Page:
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RQ-170 Sentinel  (Source:
However, a Lexington Institute analyst said that all signs point to the RQ-170 Sentinel as the missing drone

Analysts and Pentagon officials have placed serious doubts on Iran's claims to have shot down a stealthy U.S. aircraft earlier this week, saying that the craft likely experienced mechanical malfunctions instead.

On Sunday, Iran claimed that its military shot down a stealthy unmanned RQ-170 Sentinel reconnaissance aircraft which is now in its possession. Iran later said that it used a cyber attack to bring the aircraft down, and that it is "largely intact," but it has not provided any evidence of either claim.

According to Lexington Institute analyst Loren Thompson, there was no evidence that the drone was brought down using physical activity. Thompson added that using cyber warfare to bring down the aircraft was unlikely as well because it is a stealth drone.

"It would be almost impossible for Iran to shoot down an RQ-170 because it is stealthy; therefore, the Iranian air defenses can't see it," said Thompson. "Partly for the same reason, it is exceedingly unlikely that they used a cyber attack to bring down the aircraft."

While the Pentagon may disagree with how the drone was brought down, it's not arguing that an aircraft is indeed missing. U.S. Army Lt. Col. Jimmie Cummings, spokesman for NATO's International Security Assistance Force (ISAF)-Afghanistan, said that he cannot confirm if the missing aircraft is a RQ-170.

However, Thompson said that all signs point to the RQ-170 Sentinel as the missing drone. He added that the Sentinel likely malfunctioned and crashed, and was probably not shot down or attacked in any way by Iran. The fact that the drone was lost indicates that there was likely a software problem.

If this is the case, Iran has a useless weapon on its hand. Many worried that the Iranian military could extract secrets behind U.S. military technologies by possessing the drone, but with hardware or software malfunctions, the aircraft is useless in providing what they're looking for.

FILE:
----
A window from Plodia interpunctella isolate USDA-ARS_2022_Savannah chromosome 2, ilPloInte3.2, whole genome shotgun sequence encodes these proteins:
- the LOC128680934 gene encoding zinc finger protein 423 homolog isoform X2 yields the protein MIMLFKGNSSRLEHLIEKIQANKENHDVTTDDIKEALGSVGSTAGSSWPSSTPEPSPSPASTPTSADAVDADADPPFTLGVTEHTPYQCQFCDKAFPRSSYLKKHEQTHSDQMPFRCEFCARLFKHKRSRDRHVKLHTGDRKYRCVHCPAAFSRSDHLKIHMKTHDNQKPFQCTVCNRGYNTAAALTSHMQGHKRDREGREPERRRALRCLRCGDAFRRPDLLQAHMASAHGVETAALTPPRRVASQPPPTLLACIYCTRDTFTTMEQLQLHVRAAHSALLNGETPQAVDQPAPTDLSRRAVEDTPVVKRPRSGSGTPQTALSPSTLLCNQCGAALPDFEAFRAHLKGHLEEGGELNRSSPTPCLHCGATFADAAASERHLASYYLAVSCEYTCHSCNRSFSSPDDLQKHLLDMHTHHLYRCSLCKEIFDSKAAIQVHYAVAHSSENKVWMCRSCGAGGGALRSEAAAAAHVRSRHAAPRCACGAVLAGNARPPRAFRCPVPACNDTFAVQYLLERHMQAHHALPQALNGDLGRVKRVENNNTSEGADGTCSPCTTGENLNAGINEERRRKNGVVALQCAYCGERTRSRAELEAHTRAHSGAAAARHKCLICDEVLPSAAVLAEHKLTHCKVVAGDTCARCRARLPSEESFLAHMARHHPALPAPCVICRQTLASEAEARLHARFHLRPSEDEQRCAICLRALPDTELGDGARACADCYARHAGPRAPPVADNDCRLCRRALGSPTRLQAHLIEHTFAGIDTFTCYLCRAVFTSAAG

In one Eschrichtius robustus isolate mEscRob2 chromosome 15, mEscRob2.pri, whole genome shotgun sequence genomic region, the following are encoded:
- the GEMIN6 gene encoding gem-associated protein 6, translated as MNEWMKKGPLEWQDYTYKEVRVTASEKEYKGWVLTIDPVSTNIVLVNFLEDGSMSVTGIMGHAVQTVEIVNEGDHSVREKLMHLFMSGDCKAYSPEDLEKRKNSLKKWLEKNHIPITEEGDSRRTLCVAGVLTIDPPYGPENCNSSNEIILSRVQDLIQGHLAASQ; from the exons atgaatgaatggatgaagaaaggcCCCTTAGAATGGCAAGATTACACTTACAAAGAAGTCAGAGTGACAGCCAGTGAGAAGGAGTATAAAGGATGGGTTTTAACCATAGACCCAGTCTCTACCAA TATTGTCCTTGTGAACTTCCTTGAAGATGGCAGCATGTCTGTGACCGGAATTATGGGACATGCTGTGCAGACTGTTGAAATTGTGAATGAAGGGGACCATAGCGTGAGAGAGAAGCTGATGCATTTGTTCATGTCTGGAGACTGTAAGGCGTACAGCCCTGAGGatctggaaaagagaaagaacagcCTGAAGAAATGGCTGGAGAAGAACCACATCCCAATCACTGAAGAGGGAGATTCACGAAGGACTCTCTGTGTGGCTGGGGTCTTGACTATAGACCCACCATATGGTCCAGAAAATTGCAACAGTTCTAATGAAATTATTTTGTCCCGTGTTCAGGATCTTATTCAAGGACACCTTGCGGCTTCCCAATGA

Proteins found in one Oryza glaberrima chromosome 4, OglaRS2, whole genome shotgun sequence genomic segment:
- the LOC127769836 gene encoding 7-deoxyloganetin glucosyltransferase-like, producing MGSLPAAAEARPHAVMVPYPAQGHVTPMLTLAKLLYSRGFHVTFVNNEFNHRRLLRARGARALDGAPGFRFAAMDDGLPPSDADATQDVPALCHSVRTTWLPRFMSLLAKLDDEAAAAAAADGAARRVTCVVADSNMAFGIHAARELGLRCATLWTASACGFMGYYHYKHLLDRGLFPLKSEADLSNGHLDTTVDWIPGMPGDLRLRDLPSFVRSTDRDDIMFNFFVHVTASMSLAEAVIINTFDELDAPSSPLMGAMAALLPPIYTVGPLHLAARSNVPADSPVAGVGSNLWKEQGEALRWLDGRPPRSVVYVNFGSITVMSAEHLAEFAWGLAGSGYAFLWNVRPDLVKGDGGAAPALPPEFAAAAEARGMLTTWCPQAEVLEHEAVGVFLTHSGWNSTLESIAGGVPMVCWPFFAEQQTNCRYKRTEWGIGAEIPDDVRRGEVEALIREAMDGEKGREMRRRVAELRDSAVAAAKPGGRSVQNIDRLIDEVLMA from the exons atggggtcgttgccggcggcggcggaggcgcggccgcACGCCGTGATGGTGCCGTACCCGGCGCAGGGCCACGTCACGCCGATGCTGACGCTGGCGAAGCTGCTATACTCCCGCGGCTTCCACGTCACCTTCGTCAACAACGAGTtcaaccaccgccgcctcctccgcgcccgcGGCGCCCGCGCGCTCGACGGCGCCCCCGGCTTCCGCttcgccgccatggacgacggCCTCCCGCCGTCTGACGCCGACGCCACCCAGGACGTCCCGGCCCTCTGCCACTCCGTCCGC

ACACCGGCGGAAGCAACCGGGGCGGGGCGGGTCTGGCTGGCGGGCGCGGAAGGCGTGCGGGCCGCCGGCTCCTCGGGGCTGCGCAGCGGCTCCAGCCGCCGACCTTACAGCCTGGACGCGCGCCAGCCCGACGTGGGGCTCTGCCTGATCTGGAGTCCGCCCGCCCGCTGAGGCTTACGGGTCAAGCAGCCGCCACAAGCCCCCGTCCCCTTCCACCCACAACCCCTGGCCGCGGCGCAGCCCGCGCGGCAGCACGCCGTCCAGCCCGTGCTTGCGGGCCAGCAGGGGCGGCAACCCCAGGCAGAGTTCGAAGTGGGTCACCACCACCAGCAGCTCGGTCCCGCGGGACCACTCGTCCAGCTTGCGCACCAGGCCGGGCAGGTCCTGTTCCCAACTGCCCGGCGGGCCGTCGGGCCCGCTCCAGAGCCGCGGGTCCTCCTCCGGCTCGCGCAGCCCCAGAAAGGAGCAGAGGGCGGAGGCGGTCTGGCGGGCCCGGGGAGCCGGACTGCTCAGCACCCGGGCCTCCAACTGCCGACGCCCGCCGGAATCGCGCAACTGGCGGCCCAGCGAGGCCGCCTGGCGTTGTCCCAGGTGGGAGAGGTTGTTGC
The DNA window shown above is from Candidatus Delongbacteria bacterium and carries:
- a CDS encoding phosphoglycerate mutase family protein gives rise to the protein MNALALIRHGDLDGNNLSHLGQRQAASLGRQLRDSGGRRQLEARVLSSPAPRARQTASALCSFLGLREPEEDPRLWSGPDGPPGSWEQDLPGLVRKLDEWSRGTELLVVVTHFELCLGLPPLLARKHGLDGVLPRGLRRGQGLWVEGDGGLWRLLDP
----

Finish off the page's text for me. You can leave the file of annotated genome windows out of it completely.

Even if the Sentinel is useless at this point, the crash has raised doubts about the use of unmanned stealth drones and their abilities.

Source: Defense News

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RE: Useless?
By Spuke on 12/7/2011 1:41:16 PM , Rating: 2
Personally I don't see why (or maybe they do), they don't have a redundant fail safes on board that do the best they can to self destruct under certain circumstances.
Sometimes it doesn't work.

RE: Useless?
By PrinceGaz on 12/7/2011 3:02:22 PM , Rating: 2
The whole point of redundant fail-safes is that one of them will almost certainly work, especially in a drone where the default action if all contact is lost/sensors disabled or malfunctioning/etc should really be to self-destruct.

I find it difficult to imagine a scenario where a drone would be unable to self-destruct, assuming it did have independent self-destruct systems onboard to prevent the technology falling into enemy hands.

RE: Useless?
By Ringold on 12/7/2011 3:12:36 PM , Rating: 3
I'm really buying the trojan horse/fake crash idea. That there wasn't a self-destruct, that they found it largely intact, and that we didnt send some sort of black ops team to recover/destroy it (or just a cruise missile) makes me suspicious.

Heh. Perhaps they planted a USB stick labeled "Miniaturized Nuclear Warhead Design For Dummies" in it, complete with another Stuxnet-style virus. :P

Or maybe the military actually messed up. By the time the truth comes out, we'll all be much older.

RE: Useless?
By wordsworm on 12/7/2011 7:54:33 PM , Rating: 2
By the time the truth comes out, we'll all be much older.

You're optimistic.

RE: Useless?
By fteoath64 on 12/16/2011 4:03:28 AM , Rating: 2
Maybe a failsafe self-destruct is only active during a crash impact like using a "crash-sensor" but this thing landed by itself so did not crash. There you go, not designed into.

Besides, military probably did not include any self-destruct into the craft since they never expected any to be captured. Besides, any self-destruct mechanism, if malfunctioned will be disastrous to their home crew!. At the cost of at least $25M a piece, this is just surveillance equipment.

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